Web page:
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Does charging different user fees for primary and secondary care affect first-contacts with primary healthcare?

Policy-makers in many countries are increasingly considering charging people different fees for using primary and secondary care services (differential user charges). The aim of such 'differential fees' is to encourage use of primary health care in health systems with limited gate keeping.

We carried out a systematic review to evaluate the impact of introducing differential user charges on service utilisation. We reviewed studies published from January 1990 until June 2015. We extracted data from the studies meeting defined eligibility criteria and assessed study quality using an established checklist. We synthesized evidence narratively.

Eight studies from six countries met our eligibility criteria. The overall study quality was low, with diversity in populations, interventions, settings, and methods. Five studies examined the introduction of or increase in user charges for secondary care, with four showing decreased secondary care utilisation, and three showing increased primary care utilisation. One study identified an increase in primary care utilisation after primary care user charges were reduced. The introduction of a non-referral charge in secondary care was associated with lower primary care utilisation in one study. One study compared user charges across insurance plans, associating higher charges in secondary care with higher utilisation in both primary and secondary care.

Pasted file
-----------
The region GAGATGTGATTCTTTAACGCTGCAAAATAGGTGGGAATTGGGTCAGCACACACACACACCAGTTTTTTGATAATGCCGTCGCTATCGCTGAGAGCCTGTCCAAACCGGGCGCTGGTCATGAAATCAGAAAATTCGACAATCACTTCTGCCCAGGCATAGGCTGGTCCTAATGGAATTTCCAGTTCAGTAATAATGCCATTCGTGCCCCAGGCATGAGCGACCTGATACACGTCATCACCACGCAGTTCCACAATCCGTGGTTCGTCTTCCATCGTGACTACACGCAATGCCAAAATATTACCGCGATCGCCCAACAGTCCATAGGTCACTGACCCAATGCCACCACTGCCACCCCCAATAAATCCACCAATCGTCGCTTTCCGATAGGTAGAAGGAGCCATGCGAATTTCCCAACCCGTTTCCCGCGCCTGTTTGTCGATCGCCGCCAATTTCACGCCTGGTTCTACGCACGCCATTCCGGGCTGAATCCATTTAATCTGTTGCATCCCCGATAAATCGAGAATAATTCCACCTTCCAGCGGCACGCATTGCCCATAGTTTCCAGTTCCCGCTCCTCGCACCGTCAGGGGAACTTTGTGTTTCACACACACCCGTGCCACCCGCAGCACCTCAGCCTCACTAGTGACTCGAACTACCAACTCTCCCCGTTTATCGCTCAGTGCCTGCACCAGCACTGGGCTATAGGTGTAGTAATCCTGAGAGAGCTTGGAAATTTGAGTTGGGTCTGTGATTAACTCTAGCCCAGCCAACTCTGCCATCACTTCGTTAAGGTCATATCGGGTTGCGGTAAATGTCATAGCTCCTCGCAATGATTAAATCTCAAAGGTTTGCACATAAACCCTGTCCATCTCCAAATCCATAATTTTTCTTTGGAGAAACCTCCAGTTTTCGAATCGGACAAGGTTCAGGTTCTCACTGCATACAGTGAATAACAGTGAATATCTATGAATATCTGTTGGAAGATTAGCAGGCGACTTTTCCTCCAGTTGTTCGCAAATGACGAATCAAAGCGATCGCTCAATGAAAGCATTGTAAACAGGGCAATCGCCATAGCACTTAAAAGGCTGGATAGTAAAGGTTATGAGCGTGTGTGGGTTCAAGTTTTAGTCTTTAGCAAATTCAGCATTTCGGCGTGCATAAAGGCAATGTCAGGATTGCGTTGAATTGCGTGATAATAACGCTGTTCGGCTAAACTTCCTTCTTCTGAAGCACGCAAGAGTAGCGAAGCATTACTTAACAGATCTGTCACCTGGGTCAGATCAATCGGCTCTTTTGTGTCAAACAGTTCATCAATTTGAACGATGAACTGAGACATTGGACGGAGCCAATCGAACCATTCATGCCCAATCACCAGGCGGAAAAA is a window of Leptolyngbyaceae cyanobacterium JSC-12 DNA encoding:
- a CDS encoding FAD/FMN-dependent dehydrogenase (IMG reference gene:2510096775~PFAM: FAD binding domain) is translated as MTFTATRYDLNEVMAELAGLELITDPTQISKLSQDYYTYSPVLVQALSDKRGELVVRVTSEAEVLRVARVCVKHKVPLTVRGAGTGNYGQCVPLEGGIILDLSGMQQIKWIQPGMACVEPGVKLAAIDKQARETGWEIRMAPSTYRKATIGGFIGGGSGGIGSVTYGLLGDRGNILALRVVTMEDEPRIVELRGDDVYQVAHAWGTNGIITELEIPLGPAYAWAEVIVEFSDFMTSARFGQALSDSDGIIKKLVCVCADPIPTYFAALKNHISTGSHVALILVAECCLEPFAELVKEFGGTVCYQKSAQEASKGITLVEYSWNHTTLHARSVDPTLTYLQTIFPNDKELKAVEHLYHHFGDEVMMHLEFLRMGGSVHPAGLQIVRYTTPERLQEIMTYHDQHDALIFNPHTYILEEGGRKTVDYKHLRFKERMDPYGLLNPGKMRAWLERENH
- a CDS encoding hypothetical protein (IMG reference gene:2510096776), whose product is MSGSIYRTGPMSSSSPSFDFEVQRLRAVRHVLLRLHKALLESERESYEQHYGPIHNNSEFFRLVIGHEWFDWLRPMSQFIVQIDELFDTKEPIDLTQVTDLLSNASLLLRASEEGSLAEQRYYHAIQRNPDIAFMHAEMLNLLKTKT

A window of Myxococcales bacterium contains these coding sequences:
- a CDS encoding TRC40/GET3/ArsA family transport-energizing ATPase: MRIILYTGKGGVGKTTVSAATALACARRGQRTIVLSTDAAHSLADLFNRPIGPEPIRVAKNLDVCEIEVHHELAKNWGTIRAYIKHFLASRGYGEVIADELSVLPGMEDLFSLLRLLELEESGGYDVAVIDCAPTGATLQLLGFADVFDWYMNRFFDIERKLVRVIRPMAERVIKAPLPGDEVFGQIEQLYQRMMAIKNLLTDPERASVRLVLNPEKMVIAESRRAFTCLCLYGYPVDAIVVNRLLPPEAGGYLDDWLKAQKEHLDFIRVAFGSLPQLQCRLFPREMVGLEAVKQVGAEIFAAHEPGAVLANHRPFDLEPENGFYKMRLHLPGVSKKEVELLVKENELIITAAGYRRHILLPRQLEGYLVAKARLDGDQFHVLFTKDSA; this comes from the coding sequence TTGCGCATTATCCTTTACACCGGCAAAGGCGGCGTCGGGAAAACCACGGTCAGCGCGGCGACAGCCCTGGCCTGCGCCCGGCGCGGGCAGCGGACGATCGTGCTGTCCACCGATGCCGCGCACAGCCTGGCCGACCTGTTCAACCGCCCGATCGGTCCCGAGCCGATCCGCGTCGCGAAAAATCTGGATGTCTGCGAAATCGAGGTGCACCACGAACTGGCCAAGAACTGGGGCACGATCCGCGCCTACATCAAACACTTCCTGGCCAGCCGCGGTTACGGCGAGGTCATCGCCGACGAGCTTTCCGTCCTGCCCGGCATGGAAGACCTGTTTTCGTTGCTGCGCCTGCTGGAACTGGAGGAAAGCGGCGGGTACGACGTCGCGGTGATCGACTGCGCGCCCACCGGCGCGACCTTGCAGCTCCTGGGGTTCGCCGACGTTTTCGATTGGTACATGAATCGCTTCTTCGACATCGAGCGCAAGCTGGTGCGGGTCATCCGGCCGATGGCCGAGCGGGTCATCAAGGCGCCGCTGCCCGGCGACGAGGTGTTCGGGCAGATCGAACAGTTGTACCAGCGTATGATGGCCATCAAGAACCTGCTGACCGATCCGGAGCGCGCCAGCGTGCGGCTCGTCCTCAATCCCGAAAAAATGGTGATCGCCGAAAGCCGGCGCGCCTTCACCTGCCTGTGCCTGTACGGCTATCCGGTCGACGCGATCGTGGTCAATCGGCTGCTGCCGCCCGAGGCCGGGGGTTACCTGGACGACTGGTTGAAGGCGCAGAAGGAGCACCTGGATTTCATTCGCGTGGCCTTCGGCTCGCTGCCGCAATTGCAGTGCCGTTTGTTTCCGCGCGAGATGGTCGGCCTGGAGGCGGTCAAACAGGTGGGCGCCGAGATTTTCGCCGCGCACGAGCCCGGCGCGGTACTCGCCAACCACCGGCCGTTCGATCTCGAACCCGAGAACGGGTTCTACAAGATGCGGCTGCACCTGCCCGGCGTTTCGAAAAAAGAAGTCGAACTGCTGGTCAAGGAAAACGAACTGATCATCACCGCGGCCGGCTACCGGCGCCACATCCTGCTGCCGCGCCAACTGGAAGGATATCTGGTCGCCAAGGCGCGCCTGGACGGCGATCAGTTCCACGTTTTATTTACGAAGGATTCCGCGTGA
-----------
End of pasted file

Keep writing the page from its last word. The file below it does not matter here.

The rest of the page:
Our conclusion was that the impact of introducing differential user-charges on use of primary care remains uncertain. Further research is required to understand their impact, including implications for health system costs and on utilisation among low-income patients.

The full article can be read in the journal Health Policy and Planning.

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